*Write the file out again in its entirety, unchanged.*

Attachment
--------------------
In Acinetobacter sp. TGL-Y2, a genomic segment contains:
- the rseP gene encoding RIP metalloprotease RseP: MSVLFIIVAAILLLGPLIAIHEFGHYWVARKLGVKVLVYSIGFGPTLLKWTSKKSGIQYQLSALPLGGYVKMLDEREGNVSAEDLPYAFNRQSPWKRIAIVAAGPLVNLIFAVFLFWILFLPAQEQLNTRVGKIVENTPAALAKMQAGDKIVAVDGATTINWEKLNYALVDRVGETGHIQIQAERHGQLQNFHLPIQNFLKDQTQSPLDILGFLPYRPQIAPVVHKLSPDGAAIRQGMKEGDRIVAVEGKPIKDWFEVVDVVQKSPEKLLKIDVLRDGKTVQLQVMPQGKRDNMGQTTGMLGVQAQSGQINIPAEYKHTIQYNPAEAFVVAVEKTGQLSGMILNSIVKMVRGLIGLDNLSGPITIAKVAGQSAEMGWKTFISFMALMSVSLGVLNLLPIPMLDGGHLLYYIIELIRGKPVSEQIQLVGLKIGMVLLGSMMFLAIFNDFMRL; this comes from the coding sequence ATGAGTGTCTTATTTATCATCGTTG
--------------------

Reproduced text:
In Acinetobacter sp. TGL-Y2, a genomic segment contains:
- the rseP gene encoding RIP metalloprotease RseP: MSVLFIIVAAILLLGPLIAIHEFGHYWVARKLGVKVLVYSIGFGPTLLKWTSKKSGIQYQLSALPLGGYVKMLDEREGNVSAEDLPYAFNRQSPWKRIAIVAAGPLVNLIFAVFLFWILFLPAQEQLNTRVGKIVENTPAALAKMQAGDKIVAVDGATTINWEKLNYALVDRVGETGHIQIQAERHGQLQNFHLPIQNFLKDQTQSPLDILGFLPYRPQIAPVVHKLSPDGAAIRQGMKEGDRIVAVEGKPIKDWFEVVDVVQKSPEKLLKIDVLRDGKTVQLQVMPQGKRDNMGQTTGMLGVQAQSGQINIPAEYKHTIQYNPAEAFVVAVEKTGQLSGMILNSIVKMVRGLIGLDNLSGPITIAKVAGQSAEMGWKTFISFMALMSVSLGVLNLLPIPMLDGGHLLYYIIELIRGKPVSEQIQLVGLKIGMVLLGSMMFLAIFNDFMRL; this comes from the coding sequence ATGAGTGTCTTATTTATCATCGTTG